Car break-ins on the rise across the country

A thief breaks into a car during a mock-up by the Police Service of Northern Ireland in Belfast, Monday November 21, 2005. More than £1.6 million worth of property has been stolen from vehicles in Northern Ireland over the last year, police revealed today. Half of all thefts happened in residential areas, with around a quarter each in car parks and at the roadside. Audio equipment was the most regularly seized, followed by tools, car parts and handbags. See PA Story ULSTER Vehicle. PRESS ASSOCIATION Photo. Photo credit should read: Paul Faith/PA

Recent figures show that thefts from cars are increasing nationwide. The data, obtained via Freedom of Information requests by RAC Insurance, found that over half of the 42 police forces questioned had seen a rise in car break-ins in 2016 compared with 2015 – with the City of London seeing the biggest increase of 76 per cent.

However, with just 81 break-ins in 2016, the numbers don't contribute a great deal to the country as a whole – figures for which stand at 239,920 nationwide - a 4% increase over 2015's 231,222. More concerning would be the 41 per cent increase Northamptonshire Police observed – with thefts from vehicles increasing from 2,864 in 2015 to 4,043 in 2016.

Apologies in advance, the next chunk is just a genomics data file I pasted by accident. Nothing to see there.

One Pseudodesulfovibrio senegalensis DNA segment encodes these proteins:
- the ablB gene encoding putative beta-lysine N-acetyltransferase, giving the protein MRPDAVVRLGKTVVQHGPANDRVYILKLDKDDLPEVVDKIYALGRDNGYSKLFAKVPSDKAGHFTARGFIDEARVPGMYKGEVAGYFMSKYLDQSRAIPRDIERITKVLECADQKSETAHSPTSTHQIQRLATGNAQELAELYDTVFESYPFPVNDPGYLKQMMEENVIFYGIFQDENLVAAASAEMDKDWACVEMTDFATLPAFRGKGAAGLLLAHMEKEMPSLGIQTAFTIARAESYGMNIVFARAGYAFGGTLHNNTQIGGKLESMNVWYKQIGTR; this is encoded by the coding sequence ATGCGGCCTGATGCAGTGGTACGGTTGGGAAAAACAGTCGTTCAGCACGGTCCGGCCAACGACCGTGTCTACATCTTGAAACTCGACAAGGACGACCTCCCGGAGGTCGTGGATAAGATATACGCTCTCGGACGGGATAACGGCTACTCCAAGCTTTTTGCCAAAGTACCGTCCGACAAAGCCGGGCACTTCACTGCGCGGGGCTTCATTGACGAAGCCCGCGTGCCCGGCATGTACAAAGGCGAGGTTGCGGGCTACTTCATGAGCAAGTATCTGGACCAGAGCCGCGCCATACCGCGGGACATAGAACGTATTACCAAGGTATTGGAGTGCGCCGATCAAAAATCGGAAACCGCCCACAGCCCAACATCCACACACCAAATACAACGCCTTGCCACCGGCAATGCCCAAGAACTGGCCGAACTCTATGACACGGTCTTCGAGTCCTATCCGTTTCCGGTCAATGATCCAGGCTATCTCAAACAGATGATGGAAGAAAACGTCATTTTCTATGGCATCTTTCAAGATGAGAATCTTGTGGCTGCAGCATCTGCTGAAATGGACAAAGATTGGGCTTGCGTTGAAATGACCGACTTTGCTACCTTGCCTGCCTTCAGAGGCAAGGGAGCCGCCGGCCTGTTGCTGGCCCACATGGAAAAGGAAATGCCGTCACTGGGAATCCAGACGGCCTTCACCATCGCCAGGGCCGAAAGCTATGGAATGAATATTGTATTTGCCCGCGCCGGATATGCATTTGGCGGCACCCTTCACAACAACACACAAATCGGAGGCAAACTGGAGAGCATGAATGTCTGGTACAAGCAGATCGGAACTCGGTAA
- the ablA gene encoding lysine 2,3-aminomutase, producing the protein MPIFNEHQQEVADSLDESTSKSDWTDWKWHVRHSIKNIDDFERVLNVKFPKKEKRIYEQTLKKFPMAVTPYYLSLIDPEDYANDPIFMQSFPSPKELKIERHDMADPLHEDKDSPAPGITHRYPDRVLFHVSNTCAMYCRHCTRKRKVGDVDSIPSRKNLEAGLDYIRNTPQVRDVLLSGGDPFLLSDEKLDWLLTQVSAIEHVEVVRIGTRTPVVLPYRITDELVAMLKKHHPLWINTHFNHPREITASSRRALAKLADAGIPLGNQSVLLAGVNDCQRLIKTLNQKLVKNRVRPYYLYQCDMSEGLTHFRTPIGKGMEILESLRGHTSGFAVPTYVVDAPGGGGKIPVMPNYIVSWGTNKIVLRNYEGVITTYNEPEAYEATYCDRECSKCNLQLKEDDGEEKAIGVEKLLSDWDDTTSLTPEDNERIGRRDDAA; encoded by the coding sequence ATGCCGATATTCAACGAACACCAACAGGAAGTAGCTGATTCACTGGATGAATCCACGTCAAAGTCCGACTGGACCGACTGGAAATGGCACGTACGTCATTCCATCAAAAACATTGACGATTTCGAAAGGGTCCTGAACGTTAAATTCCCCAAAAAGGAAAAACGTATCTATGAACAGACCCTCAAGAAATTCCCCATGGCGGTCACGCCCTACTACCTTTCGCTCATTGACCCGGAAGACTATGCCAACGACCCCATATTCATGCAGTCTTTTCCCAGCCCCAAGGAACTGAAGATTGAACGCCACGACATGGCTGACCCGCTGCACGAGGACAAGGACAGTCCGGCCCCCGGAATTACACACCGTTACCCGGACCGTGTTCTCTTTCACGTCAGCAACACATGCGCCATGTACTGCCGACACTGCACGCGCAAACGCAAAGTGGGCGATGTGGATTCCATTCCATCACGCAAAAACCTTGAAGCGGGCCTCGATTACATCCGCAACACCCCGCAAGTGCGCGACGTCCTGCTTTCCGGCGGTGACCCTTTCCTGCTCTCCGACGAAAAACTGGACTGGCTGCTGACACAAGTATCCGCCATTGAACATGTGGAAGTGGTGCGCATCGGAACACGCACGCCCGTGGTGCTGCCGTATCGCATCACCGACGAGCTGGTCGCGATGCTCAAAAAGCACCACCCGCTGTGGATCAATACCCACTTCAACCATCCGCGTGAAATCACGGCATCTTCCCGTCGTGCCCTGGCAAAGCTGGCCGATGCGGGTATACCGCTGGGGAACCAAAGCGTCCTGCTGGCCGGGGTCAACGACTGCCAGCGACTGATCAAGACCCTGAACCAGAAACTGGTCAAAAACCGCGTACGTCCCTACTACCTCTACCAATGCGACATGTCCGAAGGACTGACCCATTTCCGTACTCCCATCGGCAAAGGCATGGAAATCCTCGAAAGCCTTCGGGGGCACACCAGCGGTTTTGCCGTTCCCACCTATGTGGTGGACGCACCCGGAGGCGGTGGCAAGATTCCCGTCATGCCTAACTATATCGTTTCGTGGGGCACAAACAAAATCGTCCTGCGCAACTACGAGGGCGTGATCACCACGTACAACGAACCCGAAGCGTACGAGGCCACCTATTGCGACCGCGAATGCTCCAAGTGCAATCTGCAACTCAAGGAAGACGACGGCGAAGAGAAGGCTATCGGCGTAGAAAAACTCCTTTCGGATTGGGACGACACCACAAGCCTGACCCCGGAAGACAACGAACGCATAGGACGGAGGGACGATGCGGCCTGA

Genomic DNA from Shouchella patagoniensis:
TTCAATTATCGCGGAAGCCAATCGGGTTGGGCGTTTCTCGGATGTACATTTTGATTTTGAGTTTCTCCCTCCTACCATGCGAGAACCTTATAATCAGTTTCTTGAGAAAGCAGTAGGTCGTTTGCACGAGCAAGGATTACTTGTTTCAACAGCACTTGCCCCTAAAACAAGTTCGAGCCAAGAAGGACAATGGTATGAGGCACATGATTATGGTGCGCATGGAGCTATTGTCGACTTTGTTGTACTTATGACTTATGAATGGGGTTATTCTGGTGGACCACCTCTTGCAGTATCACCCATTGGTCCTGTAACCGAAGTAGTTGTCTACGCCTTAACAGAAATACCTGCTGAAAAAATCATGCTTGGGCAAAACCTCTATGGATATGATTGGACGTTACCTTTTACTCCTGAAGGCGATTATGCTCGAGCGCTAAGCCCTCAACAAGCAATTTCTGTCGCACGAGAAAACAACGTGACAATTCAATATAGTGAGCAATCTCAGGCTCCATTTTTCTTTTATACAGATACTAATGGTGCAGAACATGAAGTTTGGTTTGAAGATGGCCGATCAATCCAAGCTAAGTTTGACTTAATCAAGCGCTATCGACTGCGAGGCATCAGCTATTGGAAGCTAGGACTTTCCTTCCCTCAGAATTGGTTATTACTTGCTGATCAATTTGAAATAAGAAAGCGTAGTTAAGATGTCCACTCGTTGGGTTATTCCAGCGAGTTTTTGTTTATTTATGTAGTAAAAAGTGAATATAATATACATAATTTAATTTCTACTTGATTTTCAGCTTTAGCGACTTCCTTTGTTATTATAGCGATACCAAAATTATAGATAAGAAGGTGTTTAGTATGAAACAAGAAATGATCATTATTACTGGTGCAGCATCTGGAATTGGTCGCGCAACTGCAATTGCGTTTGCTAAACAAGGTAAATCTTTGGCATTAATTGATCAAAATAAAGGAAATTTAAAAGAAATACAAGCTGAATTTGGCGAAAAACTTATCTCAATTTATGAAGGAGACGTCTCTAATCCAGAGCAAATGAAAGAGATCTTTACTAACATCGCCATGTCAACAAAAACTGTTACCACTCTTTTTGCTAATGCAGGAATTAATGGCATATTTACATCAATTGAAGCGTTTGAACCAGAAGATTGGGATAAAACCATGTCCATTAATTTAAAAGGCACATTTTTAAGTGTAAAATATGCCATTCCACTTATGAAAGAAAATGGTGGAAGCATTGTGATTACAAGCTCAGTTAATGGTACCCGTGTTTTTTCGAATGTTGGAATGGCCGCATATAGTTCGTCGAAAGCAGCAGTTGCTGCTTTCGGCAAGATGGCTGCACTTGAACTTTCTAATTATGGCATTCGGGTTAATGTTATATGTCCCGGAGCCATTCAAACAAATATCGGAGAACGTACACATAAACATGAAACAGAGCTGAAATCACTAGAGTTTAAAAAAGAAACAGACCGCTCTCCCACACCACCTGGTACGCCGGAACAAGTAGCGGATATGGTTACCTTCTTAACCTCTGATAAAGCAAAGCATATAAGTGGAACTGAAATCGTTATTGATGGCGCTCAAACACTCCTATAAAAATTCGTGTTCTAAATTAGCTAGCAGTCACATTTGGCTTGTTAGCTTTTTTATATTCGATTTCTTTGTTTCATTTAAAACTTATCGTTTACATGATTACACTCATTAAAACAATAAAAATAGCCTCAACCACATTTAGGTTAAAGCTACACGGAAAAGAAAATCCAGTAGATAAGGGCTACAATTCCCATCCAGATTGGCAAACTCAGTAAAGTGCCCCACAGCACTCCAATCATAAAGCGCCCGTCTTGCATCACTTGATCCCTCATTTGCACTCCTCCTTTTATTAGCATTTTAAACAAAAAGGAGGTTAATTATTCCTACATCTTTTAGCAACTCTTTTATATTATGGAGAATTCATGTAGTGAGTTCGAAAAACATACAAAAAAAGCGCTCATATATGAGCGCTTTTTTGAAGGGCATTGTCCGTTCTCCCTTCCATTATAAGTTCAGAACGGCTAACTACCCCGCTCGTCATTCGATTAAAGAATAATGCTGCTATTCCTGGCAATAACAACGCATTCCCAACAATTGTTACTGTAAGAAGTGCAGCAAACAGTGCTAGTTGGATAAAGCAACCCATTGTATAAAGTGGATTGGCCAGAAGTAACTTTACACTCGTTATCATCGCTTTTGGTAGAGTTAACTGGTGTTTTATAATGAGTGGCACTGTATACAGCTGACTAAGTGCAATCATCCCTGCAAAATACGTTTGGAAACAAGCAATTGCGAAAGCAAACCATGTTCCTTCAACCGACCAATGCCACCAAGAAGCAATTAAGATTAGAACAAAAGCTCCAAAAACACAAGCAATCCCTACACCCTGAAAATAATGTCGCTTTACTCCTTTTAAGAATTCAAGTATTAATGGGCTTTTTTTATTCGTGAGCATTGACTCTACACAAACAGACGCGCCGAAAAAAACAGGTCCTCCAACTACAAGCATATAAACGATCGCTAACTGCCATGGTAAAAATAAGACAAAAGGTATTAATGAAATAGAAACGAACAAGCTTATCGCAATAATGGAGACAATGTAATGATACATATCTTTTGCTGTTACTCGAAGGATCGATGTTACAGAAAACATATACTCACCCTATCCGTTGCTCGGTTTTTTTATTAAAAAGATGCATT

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However, while 26 of the 42 forces questioned saw figures increase, numbers decreased in the remainder – in some cases by quite significant amounts. Cheshire Constabulary reported 2,284 break-ins in 2016 – a 19 per cent reduction on 2015's 2,827, and a massive 45 per cent reduction on 2013's figure of 4,185.

RAC Insurance's "It is very worrying to see that more than half of British police forces have witnessed a rise in this type of crime from 2015 to 2016."

"Breaking into cars to steal things causes motorists no end of headaches. Not only do they lose and have to try to replace their valued possessions, most will have to make an insurance claim to get their car repaired. While this can be a time-consuming and stressful process in itself, its effects will unfortunately be felt for years to come with increased annual premiums and having to declare the claim for three years whenever arranging a new car insurance policy."

The RAC warned motorists not to get complacent. "The old advice of making sure nothing of value is left on display inside a car is still as valid as ever, but it is also important when parking in public places to try to opt for well-lit and well-used spots so as to make it harder for criminals to break in without being seen," Godfrey added.

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